Spectroscopic characterization of chromite from the Moa-Baracoa Ophiolitic Massif, Cuba
Frost, Ray L. & Reddy, B. Jagannadha (2005) Spectroscopic characterization of chromite from the Moa-Baracoa Ophiolitic Massif, Cuba. Spectrochimica Acta Part A: Molecular and Biomolecular Spectroscopy, 61(8), pp. 1721-1728.
The Cuban chromites with a spinel structure, FeCr 2O4 have been studied using optical absorption and EPR spectroscopy. The spectral features in the electronic
spectra are used to map the octahedral and tetrahedral co-ordinated cations. Bands due Cr3+ and Fe3+ ions could be distinguished from UV-VIS spectrum. Chromite spectrum shows two spin allowed bands at 17390 and 23810 cm-1 due to Cr3+ in octahedral field and they are assigned to 4A2g( F) ─> 4T2g(F) and 4A2g( F) ─> 4T1g(F) transitions. This is in conformity with the broad resonance of Cr3+ observed from EPR Spectrum at g = 1.903 and a weak signal at g = 3.861 confirms Fe3+ impurity in the mineral. Bands of Fe3+ ion in the optical spectrum at 13700, 18870 and 28570 cm-1 are attributed to 6A1g(S) ─> 4T1g(G), 6A1g(S) ─> 4T2g(G) and 6A1g(S) ─> 4T2g(P) transitions respectively. Near-IR reflectance spectroscopy has been used effectively to show intense absorption bands caused by electronic spin-allowed dd transitions of Fe2+ in tetrahedral symmetry, in the region 5000-4000 cm-1. The high frequency region (7500-6500 cm-1) is attributed to the overtones of hydroxyl stretching modes. Correlation between Raman spectral features and mineral chemistry are used to interpret the Raman data. The Raman spectrum of chromite shows three bands in the CrO stretching region at 730, 560 and 445 cm-1. The most intense peak at 730 cm-1 is identified as symmetric stretching vibrational mode, A1g(?1) and the other two minor peaks at 560 and 445 cm-1 are assigned to F2g (?4) and Eg (?2) modes respectively. Cation substitution in chromite results various changes both in Raman and IR spectra. In the low-wavenumber region of Raman spectrum a significant band at 250 cm-1with
a component at 218 cm-1 is attributed F2g (?3) mode. The minor peaks at 195, 175, 160 cm-1 might be due to Eg and F2g symmetries. Broadening of the peak of A1g mode and shifting of the peak to higher wavenumber observed as a result of increasing the proportion of Al3+O6. The presence of water in the mineral shows bands in the IR spectrum at 3550, 3425, 3295, 1630 and 1455 cm-1. The vibrational spectrum of chromite gives raise to four frequencies at 985, 770, 710 and 650 cm-1. The first tow frequencies ?1 and ?2 are related to the lattice vibrations of octahedral groups. Due to the influence of tetrahedral bivalent cation, vibrational interactions occur between ?3 and ?4 and hence the low frequency bands, ?3 and ?4 correspond to complex vibrations involving both octahedral and tetrahedral cations simultaneously. Cr3+ in Cuban natural chromites has highest CFSE (20868cm-1) when compared to other oxide minerals.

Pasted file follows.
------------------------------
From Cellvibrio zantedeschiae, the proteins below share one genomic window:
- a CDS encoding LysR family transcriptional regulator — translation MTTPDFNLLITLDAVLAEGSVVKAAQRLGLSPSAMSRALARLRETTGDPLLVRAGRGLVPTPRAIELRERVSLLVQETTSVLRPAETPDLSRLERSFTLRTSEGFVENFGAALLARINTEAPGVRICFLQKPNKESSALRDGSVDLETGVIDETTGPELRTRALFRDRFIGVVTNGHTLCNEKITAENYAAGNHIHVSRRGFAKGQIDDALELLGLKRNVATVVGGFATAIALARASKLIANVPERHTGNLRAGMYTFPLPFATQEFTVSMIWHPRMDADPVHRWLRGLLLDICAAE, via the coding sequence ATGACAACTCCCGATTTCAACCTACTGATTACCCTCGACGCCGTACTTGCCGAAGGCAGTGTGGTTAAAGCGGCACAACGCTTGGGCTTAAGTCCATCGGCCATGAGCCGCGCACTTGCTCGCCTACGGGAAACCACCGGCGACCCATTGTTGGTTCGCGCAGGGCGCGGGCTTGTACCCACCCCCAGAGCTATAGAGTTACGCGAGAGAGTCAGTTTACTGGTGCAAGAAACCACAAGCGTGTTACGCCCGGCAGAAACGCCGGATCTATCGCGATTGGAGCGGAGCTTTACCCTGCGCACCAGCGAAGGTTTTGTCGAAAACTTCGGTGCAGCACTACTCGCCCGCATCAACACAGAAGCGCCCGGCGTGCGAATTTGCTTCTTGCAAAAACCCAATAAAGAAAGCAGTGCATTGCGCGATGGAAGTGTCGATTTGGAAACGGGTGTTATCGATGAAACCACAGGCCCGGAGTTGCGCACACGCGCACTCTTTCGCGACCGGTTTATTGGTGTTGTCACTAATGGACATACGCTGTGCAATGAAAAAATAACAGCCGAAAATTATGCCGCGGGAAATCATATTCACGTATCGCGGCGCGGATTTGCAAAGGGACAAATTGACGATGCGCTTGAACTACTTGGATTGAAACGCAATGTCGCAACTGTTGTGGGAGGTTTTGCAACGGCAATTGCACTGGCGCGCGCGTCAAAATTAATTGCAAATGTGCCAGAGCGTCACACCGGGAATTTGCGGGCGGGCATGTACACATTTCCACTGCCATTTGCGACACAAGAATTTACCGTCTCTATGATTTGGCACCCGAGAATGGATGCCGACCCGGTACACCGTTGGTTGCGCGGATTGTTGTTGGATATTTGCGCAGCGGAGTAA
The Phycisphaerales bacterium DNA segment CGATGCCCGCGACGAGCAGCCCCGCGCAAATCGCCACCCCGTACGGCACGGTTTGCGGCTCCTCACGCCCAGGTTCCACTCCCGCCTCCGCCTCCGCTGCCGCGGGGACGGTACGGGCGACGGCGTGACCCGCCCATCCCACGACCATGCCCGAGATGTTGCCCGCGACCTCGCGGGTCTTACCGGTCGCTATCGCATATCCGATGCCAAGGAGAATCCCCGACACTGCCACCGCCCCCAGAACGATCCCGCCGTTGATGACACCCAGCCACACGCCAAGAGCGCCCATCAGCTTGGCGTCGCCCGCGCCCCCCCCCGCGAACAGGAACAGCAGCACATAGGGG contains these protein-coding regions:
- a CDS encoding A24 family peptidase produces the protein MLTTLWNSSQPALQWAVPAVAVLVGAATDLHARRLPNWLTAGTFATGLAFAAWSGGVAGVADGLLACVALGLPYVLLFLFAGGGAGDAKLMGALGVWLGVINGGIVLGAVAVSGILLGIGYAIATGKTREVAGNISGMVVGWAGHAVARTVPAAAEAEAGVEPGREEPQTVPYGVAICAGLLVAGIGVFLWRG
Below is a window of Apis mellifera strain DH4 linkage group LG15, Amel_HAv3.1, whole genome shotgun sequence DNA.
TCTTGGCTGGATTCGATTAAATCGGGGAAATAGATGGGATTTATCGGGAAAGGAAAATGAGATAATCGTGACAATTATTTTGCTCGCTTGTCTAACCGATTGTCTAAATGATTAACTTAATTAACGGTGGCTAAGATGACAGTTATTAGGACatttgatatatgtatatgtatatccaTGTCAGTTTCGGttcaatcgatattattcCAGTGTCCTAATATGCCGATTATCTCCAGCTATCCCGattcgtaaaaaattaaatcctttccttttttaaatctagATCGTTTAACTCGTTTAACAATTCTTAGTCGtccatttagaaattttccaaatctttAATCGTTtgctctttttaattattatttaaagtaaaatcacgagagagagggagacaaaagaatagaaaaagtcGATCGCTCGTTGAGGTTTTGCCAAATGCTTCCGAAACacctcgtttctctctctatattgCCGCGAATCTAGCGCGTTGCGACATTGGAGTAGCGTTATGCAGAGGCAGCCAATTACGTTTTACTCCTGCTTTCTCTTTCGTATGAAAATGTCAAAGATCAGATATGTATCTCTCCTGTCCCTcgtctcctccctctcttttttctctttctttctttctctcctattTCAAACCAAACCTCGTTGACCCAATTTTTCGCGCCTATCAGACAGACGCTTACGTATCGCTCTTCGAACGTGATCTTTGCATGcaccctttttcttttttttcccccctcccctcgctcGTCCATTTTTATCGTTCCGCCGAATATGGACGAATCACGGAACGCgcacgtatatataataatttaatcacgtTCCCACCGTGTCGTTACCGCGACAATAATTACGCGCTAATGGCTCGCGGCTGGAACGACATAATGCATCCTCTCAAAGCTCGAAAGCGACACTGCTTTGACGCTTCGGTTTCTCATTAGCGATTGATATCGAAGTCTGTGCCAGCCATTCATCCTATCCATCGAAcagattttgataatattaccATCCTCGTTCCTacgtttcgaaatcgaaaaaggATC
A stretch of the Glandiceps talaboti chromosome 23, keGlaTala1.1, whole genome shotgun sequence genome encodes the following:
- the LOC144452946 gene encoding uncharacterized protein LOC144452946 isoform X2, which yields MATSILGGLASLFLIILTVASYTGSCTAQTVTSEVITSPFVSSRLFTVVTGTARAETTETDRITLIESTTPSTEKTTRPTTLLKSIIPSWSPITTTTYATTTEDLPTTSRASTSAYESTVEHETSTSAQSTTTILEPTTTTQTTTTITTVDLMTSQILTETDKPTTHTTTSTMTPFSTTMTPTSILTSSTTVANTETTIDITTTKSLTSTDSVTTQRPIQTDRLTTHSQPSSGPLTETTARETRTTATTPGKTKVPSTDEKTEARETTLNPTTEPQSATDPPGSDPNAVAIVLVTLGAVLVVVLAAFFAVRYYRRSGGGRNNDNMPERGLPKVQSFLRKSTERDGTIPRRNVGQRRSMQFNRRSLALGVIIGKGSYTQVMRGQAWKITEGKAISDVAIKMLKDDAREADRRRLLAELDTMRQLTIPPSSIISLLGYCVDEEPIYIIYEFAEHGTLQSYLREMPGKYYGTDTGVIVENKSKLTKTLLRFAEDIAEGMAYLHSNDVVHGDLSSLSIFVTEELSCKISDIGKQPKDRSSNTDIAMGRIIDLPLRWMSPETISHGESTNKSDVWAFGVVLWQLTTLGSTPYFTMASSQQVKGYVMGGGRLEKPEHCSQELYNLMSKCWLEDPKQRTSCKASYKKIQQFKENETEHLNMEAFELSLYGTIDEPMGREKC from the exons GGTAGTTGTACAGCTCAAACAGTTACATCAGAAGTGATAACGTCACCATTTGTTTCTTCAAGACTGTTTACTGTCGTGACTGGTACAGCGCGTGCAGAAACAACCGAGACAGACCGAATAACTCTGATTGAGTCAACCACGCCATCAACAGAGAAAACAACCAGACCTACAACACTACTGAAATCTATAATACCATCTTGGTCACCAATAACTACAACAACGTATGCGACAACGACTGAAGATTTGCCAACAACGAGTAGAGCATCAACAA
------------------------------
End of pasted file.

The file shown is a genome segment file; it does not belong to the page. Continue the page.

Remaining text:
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|Item Type:||Journal Article|
|Keywords:||Chromite, Electronic spectra, Vibrational spectroscopy, Optical absorption spectrum, EPR, Near, infrared spectroscopy, Raman & IR study, Cr3+, Fe 3+, Fe2+ ions, Octahedral and tetrahedral sites of iron, Jahn, Teller effect, FeCr2O4 vibrational modes, Absorbed water in chromite mineral|
|Subjects:||Australian and New Zealand Standard Research Classification > CHEMICAL SCIENCE (030000) > INORGANIC CHEMISTRY (030200)|
|Divisions:||Current > QUT Faculties and Divisions > Faculty of Education|
|Copyright Owner:||Copyright 2005 Elsevier|
|Copyright Statement:||Reproduced in accordance with the copyright policy of the publisher.|
|Deposited On:||06 Oct 2005|
|Last Modified:||29 Feb 2012 23:12|
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